Scientists used ultrashort pulses of light to take a closer look at photosynthesis in plants, and, in doing so, discovered that molecular vibrations can actually enhance the efficiency of photosynthesis.
The researchers believe that this will allow for people to manufacture better solar cells and energy storage systems.
Photosynthesis allows plants to get energy from the sun. By converting sunlight, water, and carbon dioxide, plants create food for themselves and emit oxygen for animals to breathe. Even though the process is vital for life on Earth, scientists still have a lot to learn about it.
For this study, researchers extracted the photosystem II reaction centers from the leaves of plants. Photosystem II is located in the chloroplasts of plant cells and is a group of proteins and pigments that provide the backbone of photosynthesis. It is also the only natural enzyme to split water into hydrogen and oxygen by using solar energy.
After extracting the photosystem II reaction centers, the researchers then initiated photosynthesis by using carefully timed sequences of ultrashort laser pulses. By taking snapshots of the process in real time, they were able to view the molecular vibrations that actually help enable separation, which is the process of removing electrons from atoms during the beginning of photosynthesis.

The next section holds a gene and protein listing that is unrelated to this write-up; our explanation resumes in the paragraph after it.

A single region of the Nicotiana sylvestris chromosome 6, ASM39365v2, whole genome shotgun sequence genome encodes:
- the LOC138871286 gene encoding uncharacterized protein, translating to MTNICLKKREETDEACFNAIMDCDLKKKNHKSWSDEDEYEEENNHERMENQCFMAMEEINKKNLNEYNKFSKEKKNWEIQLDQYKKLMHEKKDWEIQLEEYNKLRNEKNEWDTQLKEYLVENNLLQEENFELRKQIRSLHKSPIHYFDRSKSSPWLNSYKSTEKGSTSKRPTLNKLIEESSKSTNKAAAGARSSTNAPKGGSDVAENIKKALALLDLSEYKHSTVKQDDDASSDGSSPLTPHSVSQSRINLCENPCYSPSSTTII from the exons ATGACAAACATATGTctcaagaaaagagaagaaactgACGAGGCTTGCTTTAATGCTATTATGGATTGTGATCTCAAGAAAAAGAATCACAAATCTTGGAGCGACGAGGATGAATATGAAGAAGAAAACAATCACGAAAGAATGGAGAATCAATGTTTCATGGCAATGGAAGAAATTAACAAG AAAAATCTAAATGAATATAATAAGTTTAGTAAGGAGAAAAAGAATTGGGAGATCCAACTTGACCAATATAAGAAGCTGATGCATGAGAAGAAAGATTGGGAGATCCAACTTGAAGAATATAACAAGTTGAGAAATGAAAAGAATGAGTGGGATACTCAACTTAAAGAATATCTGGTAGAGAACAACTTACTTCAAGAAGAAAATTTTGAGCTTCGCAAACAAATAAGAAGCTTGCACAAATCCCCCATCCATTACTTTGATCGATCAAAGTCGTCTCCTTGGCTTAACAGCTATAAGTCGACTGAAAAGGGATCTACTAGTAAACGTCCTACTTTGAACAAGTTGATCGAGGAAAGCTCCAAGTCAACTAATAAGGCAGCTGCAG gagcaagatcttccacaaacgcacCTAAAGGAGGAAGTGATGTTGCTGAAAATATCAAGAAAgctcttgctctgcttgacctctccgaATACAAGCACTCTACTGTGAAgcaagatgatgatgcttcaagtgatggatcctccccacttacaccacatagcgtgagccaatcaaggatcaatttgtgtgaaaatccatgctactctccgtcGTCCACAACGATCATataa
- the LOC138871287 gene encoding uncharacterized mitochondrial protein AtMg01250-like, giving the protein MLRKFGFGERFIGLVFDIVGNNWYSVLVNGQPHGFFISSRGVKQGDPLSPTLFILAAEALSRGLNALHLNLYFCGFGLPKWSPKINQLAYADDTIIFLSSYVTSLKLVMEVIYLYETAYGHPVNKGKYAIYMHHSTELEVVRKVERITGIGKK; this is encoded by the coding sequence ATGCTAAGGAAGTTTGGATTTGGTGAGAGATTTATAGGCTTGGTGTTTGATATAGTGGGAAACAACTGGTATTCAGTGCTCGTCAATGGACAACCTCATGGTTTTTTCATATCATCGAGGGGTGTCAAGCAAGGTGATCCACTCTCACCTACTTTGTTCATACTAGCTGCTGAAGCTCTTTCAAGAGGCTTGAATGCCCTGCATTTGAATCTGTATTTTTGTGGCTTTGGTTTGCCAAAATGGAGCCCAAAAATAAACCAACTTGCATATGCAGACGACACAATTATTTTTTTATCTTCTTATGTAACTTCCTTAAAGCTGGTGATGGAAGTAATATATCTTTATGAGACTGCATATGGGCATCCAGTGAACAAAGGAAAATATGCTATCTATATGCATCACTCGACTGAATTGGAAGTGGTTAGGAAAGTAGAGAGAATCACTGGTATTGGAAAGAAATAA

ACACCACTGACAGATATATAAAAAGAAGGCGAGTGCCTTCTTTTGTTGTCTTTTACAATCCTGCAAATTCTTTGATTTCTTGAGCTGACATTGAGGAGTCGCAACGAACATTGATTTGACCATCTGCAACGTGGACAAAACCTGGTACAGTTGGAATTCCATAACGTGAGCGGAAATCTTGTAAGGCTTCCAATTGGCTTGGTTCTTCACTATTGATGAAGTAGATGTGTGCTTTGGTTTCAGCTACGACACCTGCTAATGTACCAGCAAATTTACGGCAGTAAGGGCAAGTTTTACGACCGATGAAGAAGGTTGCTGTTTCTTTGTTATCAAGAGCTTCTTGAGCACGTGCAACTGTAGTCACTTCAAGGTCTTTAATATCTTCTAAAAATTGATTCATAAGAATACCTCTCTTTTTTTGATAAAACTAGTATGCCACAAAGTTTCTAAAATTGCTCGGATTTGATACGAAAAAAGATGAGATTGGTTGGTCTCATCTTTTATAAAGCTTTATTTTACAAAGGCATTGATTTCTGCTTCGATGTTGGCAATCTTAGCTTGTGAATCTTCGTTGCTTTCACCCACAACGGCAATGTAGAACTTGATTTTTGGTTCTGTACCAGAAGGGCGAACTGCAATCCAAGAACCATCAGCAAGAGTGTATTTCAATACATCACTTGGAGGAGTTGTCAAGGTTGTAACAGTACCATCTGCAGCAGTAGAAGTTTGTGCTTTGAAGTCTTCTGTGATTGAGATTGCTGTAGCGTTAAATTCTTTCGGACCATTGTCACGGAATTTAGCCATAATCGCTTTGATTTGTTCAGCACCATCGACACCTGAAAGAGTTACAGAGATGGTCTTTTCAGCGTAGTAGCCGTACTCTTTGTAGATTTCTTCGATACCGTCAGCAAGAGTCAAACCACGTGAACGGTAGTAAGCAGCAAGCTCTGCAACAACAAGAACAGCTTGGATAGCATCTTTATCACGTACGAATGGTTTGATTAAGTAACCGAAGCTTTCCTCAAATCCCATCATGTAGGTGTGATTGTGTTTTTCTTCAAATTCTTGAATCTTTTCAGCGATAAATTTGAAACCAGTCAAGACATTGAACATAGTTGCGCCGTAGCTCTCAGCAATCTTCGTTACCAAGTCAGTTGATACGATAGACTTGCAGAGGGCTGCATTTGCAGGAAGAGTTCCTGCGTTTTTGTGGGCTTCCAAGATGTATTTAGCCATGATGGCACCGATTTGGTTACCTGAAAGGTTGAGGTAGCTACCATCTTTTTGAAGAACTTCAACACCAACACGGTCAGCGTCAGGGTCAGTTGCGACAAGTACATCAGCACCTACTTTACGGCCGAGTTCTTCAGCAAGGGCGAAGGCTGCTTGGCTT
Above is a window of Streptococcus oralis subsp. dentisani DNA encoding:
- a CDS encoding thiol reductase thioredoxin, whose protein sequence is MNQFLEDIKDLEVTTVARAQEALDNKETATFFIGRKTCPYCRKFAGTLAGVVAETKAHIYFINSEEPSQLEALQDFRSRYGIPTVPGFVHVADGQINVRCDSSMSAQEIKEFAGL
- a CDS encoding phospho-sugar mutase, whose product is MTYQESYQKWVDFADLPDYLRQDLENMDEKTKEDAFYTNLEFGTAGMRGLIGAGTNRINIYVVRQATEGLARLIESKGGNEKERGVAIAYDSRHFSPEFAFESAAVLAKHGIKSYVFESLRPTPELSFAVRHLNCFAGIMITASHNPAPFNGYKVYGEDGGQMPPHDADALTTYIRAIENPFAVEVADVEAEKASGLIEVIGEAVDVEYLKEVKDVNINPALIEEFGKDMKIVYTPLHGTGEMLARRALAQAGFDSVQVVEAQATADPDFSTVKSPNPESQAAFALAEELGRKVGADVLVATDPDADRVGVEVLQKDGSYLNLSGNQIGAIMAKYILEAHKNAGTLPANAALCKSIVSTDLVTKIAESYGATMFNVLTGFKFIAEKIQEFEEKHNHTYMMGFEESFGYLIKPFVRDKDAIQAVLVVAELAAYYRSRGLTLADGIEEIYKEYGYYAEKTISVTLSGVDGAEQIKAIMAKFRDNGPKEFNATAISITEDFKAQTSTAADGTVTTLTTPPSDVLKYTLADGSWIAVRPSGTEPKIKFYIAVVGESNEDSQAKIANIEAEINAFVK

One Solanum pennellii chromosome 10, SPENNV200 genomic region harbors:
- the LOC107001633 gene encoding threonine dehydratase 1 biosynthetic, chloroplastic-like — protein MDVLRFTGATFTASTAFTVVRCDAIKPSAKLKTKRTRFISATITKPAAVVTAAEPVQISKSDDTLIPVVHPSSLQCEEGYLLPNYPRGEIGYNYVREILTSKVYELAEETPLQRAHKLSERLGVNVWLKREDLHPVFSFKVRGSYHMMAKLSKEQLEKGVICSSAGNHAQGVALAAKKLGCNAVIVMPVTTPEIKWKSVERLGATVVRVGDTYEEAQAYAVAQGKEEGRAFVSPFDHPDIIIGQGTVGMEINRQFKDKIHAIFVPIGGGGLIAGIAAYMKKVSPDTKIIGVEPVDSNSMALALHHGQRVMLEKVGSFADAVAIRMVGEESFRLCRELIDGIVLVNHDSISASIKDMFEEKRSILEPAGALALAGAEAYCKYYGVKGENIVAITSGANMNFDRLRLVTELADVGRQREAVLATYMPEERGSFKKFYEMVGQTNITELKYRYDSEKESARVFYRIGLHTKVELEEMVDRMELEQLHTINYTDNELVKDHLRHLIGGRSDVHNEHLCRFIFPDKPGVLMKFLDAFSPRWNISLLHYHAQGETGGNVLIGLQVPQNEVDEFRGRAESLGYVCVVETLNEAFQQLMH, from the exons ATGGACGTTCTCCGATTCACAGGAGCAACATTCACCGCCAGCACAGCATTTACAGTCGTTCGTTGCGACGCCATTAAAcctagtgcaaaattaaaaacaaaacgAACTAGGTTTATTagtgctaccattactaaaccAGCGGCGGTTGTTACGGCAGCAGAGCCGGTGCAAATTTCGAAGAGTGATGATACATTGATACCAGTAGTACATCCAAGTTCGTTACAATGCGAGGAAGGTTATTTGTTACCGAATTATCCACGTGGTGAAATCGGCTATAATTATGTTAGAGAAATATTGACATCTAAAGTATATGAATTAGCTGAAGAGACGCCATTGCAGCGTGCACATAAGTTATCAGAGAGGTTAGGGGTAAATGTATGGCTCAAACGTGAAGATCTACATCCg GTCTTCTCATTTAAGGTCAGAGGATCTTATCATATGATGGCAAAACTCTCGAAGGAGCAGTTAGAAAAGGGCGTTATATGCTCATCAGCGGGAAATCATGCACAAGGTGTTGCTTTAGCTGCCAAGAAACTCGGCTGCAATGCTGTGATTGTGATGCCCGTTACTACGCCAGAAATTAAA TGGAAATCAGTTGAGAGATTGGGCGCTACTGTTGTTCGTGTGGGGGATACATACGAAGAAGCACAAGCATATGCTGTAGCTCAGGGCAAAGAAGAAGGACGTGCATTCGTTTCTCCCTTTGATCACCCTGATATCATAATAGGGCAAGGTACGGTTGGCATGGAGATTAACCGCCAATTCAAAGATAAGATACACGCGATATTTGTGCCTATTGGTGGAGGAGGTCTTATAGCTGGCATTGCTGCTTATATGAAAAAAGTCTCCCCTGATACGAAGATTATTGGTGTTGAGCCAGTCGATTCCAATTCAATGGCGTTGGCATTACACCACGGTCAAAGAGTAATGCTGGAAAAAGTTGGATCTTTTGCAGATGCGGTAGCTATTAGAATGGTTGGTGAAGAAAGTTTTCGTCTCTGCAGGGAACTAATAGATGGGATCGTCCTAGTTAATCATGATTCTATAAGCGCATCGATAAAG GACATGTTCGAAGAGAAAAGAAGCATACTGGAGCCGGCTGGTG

“This particular system is of great interest to people because the charge separation process happens extremely efficiently,” said lead author Jennifer Ogilvie. “In artificial materials, we have lots of great light absorbers and systems that can create charge separation, but it’s hard to maintain that separation long enough to extract it to do useful work. In the photosystem II reaction center, that problem is nicely solved.”
In the end, the scientists found that specific vibrational motions occur during charge separation.
“What we’ve found is that when the gaps in energy level are close to vibrational frequencies, you can have enhanced charge separation,” Ogilvie added. “It’s a bit like a bucket-brigade: how much water you transport down the line of people depends on each person getting the right timing and the right motion to maximize the throughput. Our experiments have told us about the important timing and motions that are used to separate charge in the photosystem II reaction center.”
The findings are published in the journal Nature Chemistry.